ESS data used
Round 1, Round 2, Round 3, Round 4: Austria, Belgium, Czech Republic, Denmark, Estonia, Finland, France, Germany, Greece, Hungary, Ireland, Netherlands, Norway, Poland, Portugal, Slovakia, Slovenia, Spain, Sweden, Switzerland, Ukraine, United Kingdom
|English title||Do the police trust in citizens? European comparisons|
|Author(s)||Juha Kääriäinen • Reino Siren|
Trust is expected to promote cooperation between the police and citizens. The trust of citizens in the police has been studied a great deal. This article, however, focuses on the other side of this relationship: the trust of the police in citizens. Literature dealing with the police culture indicates that the police have a rather cynical approach to citizens. However, empirical proof of this is scarce and mainly comes from major cities in the United States and the United Kingdom. On the other hand, literature focusing on social capital suggests that generalized trust varies greatly between societies and that it stems from social equality, good administration and high citizen activity. This article is based on the cumulative materials gathered for the European Social Survey 2002–8 from 22 countries. The study compares the level of generalized trust among police officers and other respondents. The analysis to some extent supports the assumption of cynicism among the police. However, the primary finding of the study is that the generalized trust of those working in the police forces closely reflects the level of generalized trust in the society as a whole. In countries where citizens generally trust each other, the police also trust the citizens; whereas in countries with a low level of trust in general, the police are also cynical towards citizens.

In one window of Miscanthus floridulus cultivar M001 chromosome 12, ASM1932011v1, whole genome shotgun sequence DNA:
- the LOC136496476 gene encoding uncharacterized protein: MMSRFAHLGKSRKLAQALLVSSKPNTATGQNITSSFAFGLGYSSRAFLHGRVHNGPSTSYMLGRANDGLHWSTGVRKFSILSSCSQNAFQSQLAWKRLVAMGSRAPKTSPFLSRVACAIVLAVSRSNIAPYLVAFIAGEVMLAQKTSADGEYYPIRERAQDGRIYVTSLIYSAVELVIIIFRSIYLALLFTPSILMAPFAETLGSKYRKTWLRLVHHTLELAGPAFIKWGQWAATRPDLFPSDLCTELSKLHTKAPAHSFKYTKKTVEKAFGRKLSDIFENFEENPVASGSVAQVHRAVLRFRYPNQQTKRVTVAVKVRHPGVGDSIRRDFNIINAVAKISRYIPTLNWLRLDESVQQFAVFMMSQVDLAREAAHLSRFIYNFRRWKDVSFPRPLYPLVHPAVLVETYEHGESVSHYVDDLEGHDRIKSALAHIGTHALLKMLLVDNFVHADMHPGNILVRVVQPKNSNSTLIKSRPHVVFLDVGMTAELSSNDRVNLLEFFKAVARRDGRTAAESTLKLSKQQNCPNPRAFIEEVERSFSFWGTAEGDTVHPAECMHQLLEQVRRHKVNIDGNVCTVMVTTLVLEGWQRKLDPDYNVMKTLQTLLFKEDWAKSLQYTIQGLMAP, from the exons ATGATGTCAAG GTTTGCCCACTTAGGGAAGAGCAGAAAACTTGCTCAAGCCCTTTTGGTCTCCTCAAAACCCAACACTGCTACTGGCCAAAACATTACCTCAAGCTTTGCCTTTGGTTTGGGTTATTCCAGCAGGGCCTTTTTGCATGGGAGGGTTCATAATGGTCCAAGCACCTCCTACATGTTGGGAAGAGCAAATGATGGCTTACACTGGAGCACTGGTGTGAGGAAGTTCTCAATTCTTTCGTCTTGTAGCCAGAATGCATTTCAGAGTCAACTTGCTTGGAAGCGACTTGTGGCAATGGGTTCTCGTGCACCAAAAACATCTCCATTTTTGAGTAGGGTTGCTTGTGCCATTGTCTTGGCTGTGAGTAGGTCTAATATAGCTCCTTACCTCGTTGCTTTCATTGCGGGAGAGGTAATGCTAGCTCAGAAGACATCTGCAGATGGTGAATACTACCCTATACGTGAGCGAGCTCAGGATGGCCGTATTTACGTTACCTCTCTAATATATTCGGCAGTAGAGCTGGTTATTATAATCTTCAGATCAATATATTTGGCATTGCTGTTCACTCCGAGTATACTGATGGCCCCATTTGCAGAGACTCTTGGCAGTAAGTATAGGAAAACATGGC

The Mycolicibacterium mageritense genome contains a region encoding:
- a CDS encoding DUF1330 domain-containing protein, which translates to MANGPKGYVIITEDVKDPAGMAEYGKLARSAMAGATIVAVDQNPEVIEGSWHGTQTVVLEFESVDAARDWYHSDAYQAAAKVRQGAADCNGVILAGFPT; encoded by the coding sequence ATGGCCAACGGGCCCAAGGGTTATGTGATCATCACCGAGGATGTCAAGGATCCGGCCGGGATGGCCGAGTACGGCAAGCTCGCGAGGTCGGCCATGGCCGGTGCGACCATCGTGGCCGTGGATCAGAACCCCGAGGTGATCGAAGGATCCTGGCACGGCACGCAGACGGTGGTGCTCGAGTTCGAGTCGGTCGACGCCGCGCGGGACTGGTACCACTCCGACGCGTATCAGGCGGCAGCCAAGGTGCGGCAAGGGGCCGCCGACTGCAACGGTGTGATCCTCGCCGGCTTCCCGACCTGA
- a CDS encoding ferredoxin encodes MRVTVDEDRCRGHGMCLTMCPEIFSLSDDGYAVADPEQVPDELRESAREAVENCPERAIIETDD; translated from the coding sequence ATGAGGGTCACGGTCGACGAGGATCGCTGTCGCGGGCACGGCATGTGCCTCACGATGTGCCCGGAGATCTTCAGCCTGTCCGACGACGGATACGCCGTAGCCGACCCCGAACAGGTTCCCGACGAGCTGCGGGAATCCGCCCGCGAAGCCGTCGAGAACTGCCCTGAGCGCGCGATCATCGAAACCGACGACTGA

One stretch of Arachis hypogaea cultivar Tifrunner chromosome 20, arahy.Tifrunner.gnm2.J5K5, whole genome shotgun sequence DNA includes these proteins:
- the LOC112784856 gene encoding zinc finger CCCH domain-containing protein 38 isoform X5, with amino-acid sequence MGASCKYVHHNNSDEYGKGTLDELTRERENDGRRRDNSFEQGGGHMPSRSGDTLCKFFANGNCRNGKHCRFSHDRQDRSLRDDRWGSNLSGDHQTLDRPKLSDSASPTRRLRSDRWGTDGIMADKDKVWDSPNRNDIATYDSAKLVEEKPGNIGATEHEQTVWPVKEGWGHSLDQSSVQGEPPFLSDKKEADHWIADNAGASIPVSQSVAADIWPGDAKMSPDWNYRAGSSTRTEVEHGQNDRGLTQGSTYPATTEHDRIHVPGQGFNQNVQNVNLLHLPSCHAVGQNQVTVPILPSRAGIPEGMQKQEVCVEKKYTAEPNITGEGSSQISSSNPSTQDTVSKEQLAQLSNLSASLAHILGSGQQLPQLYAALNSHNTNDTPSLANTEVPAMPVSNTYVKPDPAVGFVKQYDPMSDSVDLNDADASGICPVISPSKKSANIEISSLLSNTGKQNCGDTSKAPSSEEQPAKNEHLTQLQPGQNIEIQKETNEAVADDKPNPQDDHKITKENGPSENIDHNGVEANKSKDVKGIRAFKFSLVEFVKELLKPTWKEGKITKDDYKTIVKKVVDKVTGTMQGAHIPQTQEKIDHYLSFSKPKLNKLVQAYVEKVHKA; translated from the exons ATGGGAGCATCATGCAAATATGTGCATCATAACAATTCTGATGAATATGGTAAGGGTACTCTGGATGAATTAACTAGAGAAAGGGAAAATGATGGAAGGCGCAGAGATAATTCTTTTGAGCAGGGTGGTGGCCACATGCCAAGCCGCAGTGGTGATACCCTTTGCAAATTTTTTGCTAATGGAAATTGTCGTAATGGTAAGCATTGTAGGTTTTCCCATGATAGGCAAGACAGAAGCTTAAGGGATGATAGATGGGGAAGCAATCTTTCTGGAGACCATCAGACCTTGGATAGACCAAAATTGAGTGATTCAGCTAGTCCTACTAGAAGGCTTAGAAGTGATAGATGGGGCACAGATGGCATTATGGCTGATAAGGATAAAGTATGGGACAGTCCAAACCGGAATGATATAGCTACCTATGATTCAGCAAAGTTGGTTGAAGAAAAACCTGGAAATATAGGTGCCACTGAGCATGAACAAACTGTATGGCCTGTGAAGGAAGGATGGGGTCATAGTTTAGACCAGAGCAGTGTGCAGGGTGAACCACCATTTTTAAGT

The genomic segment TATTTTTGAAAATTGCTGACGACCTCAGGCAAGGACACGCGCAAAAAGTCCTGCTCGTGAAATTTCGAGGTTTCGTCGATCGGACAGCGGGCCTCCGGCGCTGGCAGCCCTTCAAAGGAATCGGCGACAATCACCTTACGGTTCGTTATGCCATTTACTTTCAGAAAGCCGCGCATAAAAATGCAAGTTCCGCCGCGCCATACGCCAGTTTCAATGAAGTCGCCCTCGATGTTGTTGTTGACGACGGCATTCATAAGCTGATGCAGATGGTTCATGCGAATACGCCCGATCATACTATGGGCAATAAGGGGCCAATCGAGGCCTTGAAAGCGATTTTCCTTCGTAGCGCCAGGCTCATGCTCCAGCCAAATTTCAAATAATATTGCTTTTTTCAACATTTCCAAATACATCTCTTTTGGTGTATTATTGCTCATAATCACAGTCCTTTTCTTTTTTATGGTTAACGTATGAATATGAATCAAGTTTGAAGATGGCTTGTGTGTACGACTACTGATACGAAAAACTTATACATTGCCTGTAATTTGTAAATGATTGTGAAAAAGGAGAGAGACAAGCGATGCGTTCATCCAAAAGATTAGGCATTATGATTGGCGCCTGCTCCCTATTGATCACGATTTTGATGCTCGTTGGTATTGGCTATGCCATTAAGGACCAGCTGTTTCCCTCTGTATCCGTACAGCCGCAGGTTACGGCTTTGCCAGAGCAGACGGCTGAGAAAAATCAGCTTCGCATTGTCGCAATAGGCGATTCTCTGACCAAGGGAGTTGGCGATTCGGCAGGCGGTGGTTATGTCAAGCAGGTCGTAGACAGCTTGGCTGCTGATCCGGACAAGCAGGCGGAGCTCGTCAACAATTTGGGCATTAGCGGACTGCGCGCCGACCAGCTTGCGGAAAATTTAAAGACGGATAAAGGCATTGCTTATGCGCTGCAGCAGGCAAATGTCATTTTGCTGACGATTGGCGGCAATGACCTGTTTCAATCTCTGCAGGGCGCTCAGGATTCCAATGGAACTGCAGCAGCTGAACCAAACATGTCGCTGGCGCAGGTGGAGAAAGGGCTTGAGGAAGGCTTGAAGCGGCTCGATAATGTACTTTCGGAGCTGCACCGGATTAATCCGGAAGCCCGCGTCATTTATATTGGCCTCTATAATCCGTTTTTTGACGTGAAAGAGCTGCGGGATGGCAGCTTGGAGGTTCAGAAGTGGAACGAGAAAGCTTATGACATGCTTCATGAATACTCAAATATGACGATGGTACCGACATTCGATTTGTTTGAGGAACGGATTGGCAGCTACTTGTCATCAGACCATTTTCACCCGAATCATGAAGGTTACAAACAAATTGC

|From page no||276|
|To page no||289|
|Journal:||European Journal of Criminology|